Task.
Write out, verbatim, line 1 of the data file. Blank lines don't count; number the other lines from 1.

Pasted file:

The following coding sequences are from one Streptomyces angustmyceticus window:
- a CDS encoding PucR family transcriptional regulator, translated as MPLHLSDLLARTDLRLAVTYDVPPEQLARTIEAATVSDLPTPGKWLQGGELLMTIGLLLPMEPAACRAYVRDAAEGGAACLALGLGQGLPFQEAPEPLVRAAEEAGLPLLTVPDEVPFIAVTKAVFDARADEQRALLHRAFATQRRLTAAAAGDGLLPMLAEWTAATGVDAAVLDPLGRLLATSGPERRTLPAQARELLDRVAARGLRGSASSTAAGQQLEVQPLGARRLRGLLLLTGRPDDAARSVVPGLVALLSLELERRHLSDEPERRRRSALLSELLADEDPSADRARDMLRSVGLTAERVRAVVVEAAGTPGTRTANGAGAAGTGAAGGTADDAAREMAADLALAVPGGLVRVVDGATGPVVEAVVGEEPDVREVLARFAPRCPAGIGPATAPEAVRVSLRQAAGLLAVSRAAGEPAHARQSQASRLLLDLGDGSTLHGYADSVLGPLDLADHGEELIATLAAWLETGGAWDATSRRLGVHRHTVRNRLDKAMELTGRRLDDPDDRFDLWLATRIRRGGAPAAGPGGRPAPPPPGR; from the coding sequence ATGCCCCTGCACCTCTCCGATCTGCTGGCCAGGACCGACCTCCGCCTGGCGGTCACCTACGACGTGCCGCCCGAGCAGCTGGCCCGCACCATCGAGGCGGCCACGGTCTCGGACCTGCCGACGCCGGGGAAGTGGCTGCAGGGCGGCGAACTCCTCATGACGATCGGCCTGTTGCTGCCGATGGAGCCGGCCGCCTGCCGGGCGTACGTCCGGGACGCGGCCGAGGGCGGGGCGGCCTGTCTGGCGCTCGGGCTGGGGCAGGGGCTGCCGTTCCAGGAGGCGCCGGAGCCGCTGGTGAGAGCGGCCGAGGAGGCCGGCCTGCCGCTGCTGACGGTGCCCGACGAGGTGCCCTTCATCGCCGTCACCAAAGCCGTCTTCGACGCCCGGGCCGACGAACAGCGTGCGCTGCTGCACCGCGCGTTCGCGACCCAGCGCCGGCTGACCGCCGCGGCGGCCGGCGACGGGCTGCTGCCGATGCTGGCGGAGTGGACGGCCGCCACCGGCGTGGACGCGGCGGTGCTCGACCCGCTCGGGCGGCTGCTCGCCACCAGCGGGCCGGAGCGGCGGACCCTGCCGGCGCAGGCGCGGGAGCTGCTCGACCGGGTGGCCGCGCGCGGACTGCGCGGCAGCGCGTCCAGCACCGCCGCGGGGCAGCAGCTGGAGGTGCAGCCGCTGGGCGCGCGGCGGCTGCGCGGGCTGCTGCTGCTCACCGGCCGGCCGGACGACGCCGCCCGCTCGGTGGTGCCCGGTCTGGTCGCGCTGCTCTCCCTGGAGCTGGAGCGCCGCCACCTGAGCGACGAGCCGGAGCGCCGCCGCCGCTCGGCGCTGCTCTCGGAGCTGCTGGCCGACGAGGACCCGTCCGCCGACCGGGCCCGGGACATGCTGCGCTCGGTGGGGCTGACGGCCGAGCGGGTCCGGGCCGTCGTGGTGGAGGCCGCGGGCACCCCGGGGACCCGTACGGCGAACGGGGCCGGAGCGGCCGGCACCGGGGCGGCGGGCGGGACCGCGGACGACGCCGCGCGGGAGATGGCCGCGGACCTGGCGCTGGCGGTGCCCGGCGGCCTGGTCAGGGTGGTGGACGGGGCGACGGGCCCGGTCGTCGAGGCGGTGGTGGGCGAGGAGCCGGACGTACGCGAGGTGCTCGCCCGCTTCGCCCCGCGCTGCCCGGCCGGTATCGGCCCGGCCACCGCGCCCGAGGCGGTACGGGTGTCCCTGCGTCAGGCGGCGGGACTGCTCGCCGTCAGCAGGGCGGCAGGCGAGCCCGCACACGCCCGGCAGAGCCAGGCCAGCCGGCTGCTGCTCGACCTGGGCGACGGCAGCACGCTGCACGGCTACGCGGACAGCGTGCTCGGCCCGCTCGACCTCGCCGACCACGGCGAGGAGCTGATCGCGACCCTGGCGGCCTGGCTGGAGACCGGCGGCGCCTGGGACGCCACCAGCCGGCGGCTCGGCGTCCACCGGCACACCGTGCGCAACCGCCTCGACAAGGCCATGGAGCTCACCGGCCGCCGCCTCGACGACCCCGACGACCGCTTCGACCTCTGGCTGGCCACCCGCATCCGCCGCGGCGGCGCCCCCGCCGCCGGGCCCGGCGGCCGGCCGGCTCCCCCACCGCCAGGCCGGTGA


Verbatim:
The following coding sequences are from one Streptomyces angustmyceticus window: